With his tiny finger, my grandson traced the raised veins on the back of my hand. His touch was gentle, and with it came a flood of warm and tender memories. Those conspicuous veins are a family trait. I have my mother’s hands.
My mother never liked her hands, with the protruding and noticeable veins. She called them,”The hands of an old peasant woman.” She often wore heavy gold bangles and polished her fingernails bright red, in an attempt to make them look prettier.
As a child I would sit next to my mother as she read. I would reach over and run my fingertips along the ridges on the back of her hands. I would look down at my own hands and could already see the similarities.
Years later I sat in church, my daughters at my side. While we listened to the sermon, they explored the valleys and crests that stood out so boldly on my hands. I could see them place their hands next to mine, comparing them, just as I had done with my mother.
My Daughters often entertained themselves with the raised relief map of my hands. They would pinch the loose skin, pulling up on it and count to see how long it took for the skin to fall back into place. Then watch as it cascaded back down, like ripples in a lake. They laughed and said it was weird. “Just wait” I warned them, “ Your time will come”.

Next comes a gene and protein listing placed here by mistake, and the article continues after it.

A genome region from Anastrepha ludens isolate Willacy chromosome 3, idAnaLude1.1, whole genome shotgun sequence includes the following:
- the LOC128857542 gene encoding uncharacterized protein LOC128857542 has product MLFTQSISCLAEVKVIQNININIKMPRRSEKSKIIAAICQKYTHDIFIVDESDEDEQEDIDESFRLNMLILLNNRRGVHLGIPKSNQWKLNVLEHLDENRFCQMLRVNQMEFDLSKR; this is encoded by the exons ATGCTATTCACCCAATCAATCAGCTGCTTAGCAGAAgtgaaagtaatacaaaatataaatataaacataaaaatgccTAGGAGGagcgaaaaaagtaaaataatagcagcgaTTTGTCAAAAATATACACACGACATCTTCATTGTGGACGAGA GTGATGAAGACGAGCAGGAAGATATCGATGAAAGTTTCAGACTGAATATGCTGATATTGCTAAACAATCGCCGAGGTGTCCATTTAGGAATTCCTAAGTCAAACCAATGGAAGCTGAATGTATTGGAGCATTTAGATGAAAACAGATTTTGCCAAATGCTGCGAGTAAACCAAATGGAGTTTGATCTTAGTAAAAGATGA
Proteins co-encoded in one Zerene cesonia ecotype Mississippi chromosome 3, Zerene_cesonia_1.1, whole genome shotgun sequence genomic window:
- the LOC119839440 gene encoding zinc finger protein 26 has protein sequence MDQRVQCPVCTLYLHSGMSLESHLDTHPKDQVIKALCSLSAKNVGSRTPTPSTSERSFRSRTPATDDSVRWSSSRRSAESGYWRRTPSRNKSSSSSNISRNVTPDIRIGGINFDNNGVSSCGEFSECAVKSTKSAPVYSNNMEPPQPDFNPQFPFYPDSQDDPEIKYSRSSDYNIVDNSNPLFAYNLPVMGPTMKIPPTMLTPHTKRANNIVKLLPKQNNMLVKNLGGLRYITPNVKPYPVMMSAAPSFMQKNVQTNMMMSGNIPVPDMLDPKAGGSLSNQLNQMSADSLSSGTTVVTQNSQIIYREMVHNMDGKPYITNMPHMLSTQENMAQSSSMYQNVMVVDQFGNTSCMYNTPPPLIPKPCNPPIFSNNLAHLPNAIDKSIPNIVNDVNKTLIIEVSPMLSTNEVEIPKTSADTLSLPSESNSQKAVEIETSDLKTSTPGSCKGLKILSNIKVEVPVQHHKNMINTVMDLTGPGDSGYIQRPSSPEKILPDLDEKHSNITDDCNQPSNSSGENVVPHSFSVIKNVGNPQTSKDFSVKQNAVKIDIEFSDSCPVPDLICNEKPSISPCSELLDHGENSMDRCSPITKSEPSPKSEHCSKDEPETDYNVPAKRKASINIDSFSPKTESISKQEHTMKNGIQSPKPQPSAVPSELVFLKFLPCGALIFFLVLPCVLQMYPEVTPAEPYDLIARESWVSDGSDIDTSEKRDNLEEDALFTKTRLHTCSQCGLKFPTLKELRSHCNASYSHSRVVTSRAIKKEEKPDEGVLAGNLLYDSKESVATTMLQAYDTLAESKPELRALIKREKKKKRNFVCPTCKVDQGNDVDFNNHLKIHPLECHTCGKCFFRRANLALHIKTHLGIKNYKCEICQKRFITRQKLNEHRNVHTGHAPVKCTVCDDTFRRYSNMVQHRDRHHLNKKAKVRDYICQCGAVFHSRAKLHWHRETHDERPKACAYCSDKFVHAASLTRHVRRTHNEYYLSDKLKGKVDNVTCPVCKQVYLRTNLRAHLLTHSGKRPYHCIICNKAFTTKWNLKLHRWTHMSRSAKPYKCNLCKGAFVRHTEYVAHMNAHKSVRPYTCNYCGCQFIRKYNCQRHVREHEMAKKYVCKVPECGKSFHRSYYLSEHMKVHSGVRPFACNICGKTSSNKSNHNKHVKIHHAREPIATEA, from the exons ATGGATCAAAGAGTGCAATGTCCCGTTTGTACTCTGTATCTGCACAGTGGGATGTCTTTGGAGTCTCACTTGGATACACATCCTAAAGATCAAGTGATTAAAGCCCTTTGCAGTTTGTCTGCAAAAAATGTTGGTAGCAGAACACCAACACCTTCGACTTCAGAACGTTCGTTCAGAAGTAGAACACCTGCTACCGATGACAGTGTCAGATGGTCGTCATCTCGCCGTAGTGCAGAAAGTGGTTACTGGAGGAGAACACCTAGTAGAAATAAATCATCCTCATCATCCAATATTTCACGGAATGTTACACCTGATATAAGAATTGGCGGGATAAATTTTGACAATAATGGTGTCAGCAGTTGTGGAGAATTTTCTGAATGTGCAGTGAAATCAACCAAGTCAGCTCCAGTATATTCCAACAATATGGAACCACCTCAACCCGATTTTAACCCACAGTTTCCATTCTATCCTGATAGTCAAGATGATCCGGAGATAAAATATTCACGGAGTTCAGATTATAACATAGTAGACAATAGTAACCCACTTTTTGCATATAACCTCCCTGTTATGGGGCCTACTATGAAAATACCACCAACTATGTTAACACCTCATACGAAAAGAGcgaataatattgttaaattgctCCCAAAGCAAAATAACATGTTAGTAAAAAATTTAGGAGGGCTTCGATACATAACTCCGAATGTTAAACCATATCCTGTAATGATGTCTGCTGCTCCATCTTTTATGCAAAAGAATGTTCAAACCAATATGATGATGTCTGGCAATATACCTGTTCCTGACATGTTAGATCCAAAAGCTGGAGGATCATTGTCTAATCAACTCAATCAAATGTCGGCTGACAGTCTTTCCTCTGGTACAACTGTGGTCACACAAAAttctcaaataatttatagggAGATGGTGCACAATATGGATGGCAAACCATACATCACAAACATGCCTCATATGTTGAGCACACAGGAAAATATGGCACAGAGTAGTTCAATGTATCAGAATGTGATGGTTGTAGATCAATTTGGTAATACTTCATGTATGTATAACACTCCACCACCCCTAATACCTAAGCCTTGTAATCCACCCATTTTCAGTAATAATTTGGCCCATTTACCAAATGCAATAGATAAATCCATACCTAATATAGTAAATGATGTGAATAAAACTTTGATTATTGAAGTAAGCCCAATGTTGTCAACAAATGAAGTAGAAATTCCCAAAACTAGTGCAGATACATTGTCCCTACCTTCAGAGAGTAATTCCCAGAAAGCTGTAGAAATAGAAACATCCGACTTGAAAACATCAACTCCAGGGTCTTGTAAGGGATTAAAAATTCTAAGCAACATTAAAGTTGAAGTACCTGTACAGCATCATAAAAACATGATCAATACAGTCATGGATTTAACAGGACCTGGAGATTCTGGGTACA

Years later my girls would compare their hands first with my mothers, then with mine. As they looked at the three dimensional elevation of veins, the shaded contours of bones and the knuckle mountains, they knew their destiny. I laughed when the predictions came true.
I love the continuity that shines through our hands. When I watch my daughters read, or curl one another’s hair, I see those “old peasant woman” hands at work. I am proud of the generational trait.
When I miss my mom, I paint my nails red and throw on some bangles. Even though she is no longer here, I know she is always with me, because I have my mother’s hands.